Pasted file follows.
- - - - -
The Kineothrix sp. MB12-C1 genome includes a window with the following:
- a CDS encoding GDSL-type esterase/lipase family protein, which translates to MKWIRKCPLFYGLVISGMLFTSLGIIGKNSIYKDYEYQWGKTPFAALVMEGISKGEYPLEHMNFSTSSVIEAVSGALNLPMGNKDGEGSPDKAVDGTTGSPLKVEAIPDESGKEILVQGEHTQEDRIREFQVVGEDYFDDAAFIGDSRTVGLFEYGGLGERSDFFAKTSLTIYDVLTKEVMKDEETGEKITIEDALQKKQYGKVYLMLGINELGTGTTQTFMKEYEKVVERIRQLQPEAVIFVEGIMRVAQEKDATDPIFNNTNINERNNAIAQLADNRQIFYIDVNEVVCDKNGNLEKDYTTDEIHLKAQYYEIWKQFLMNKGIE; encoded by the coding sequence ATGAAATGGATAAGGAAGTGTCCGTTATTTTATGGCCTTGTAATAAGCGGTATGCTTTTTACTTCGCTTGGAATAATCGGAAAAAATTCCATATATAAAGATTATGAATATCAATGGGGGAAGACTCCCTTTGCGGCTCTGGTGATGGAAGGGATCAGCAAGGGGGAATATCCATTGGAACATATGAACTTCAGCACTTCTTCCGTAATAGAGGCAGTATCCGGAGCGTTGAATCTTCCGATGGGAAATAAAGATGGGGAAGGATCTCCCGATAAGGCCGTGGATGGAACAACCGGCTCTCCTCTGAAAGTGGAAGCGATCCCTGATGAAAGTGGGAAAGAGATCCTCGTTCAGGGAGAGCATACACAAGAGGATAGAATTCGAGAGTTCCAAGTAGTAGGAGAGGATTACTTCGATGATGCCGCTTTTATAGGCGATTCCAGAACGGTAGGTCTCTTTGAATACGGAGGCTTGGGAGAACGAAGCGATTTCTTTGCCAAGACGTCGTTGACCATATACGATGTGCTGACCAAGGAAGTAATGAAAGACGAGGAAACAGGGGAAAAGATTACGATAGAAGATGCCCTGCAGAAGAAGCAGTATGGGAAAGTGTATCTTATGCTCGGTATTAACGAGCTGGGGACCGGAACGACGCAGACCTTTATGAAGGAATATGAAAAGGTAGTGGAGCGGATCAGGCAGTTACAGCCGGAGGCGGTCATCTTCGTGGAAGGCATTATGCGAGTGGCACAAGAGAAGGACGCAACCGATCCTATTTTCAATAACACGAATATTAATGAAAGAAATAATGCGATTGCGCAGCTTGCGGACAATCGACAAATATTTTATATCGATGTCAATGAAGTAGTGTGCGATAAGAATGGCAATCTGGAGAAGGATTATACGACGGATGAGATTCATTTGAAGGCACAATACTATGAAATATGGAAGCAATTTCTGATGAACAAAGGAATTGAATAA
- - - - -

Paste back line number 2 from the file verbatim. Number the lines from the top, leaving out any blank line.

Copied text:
- a CDS encoding GDSL-type esterase/lipase family protein, which translates to MKWIRKCPLFYGLVISGMLFTSLGIIGKNSIYKDYEYQWGKTPFAALVMEGISKGEYPLEHMNFSTSSVIEAVSGALNLPMGNKDGEGSPDKAVDGTTGSPLKVEAIPDESGKEILVQGEHTQEDRIREFQVVGEDYFDDAAFIGDSRTVGLFEYGGLGERSDFFAKTSLTIYDVLTKEVMKDEETGEKITIEDALQKKQYGKVYLMLGINELGTGTTQTFMKEYEKVVERIRQLQPEAVIFVEGIMRVAQEKDATDPIFNNTNINERNNAIAQLADNRQIFYIDVNEVVCDKNGNLEKDYTTDEIHLKAQYYEIWKQFLMNKGIE; encoded by the coding sequence ATGAAATGGATAAGGAAGTGTCCGTTATTTTATGGCCTTGTAATAAGCGGTATGCTTTTTACTTCGCTTGGAATAATCGGAAAAAATTCCATATATAAAGATTATGAATATCAATGGGGGAAGACTCCCTTTGCGGCTCTGGTGATGGAAGGGATCAGCAAGGGGGAATATCCATTGGAACATATGAACTTCAGCACTTCTTCCGTAATAGAGGCAGTATCCGGAGCGTTGAATCTTCCGATGGGAAATAAAGATGGGGAAGGATCTCCCGATAAGGCCGTGGATGGAACAACCGGCTCTCCTCTGAAAGTGGAAGCGATCCCTGATGAAAGTGGGAAAGAGATCCTCGTTCAGGGAGAGCATACACAAGAGGATAGAATTCGAGAGTTCCAAGTAGTAGGAGAGGATTACTTCGATGATGCCGCTTTTATAGGCGATTCCAGAACGGTAGGTCTCTTTGAATACGGAGGCTTGGGAGAACGAAGCGATTTCTTTGCCAAGACGTCGTTGACCATATACGATGTGCTGACCAAGGAAGTAATGAAAGACGAGGAAACAGGGGAAAAGATTACGATAGAAGATGCCCTGCAGAAGAAGCAGTATGGGAAAGTGTATCTTATGCTCGGTATTAACGAGCTGGGGACCGGAACGACGCAGACCTTTATGAAGGAATATGAAAAGGTAGTGGAGCGGATCAGGCAGTTACAGCCGGAGGCGGTCATCTTCGTGGAAGGCATTATGCGAGTGGCACAAGAGAAGGACGCAACCGATCCTATTTTCAATAACACGAATATTAATGAAAGAAATAATGCGATTGCGCAGCTTGCGGACAATCGACAAATATTTTATATCGATGTCAATGAAGTAGTGTGCGATAAGAATGGCAATCTGGAGAAGGATTATACGACGGATGAGATTCATTTGAAGGCACAATACTATGAAATATGGAAGCAATTTCTGATGAACAAAGGAATTGAATAA